Tech evangelists predict a radically different world of automation and robot-assisted living. Tech experts are not just visionaries; they are also designing and selling their visions of the future to us.
Scientists, technologists, and engineers all need to think about the future they are programming for us all. How will their innovations affect us? What about the ethical implications of their products? Do our future technology pioneers have the necessary critical thinking skills to step outside their filter bubbles and see unintended bias?
Charlotte Blease is passionate about Philosophy and the education of children. Her interest in Philosophy and learning was sparked whilst teaching in Belfast. With the prospect of automation, artificial intelligence and robot-assisted living in the future, she says students studying STEM subjects are tomorrow’s coders, robotics and software designers and they need a grounding in Philosophy.
Students in the Republic of Ireland are now required to study the ‘Nature of Science’ as part of their science education at secondary level, yet in the UK the first time that many students are expected to engage with philosophical debate seriously is when they enter higher education. Blease is calling for a Philosophy GCSE to allow children to engage with deeper issues earlier in their education, but says children should start as young as possible.
“Philosophy is as essential as reading, writing and arithmetic,” Blease states.
The subject is about engaging with big questions, a training in learning to be wrong and how to criticise others respectfully. She continues: “Children need to learn that the answers aren’t to be had at the back of a book.”
There are many benefits, she says, of including the subject on the curriculum from an early age, especially important in an era when reducing funding is an issue for many schools. In Blease’s TED talk she cites a study where children make faster progress in maths and literacy after engaging regularly with philosophical enquiry.
An understanding of philosophy is essential to the ability to think critically and creatively; students need to know it is essential to ask the right questions about the future
It’s not just about improvement in other areas of the curriculum, however. Philosophy is about getting children used to taking a step back and ask the big questions which can enhance creativity and teach kids to be intellectually confident in a complex world.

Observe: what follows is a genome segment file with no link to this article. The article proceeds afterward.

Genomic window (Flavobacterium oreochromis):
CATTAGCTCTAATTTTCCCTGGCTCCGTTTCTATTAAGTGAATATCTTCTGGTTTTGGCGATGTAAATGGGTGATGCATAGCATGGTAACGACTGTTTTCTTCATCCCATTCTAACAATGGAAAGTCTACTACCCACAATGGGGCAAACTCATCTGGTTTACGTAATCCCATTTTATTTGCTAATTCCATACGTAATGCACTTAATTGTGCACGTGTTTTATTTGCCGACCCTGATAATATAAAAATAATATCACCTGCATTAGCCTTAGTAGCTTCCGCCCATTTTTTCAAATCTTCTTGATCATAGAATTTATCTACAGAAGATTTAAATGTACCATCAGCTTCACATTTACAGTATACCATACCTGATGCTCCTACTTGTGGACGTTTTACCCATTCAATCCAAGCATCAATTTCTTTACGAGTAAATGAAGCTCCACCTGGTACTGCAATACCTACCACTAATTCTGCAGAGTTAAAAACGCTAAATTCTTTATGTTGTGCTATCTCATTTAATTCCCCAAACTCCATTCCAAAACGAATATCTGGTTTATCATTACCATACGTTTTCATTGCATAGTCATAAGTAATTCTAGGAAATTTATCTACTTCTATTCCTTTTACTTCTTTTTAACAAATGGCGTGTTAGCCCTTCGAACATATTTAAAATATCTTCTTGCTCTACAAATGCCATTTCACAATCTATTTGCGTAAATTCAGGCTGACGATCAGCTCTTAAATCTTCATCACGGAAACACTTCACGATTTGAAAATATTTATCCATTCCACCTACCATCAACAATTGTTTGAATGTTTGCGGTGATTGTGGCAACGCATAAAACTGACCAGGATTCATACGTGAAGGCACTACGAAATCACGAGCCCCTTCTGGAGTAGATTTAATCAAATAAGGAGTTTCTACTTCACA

Philosophy facilitates problem-solving, exactly what the World Economic Forum says society will need in the future.
The prediction is that aspects of professional jobs will be able to be done more efficiently by AI. Blease argues that philosophy can help prepare current pupils for a new world where professions will be subject to fragmentation. Teachers need to prepare students for these massive changes.
Blease says that we’re doing students a disservice by not giving them a philosophical grounding: philosophy is necessary not only to cushion the blow of future changes, but it equips them with the critical thinking skills required to traverse disciplines and future proof their careers.
Blease also advocates incorporating philosophical thought and ethical debate within science subjects. “Scientists need to be aware of these issues, and this would progress scientific research. If you are just technically proficient, you might not see the issues.” Ethical debate can help explore issues and assist with questioning about creatively exploring the implications of potential prejudice.
Developments such as big data collection, the Internet of Things, fake news, digital filter bubbles all throw up ethical questions for our society. There will be new jobs in the sciences and technical subjects, and today’s children are being educated for a world we do not yet fully comprehend. Blease says an understanding of philosophy is essential to the ability to think critically and creatively; students need to know it is essential to ask the right questions about the future.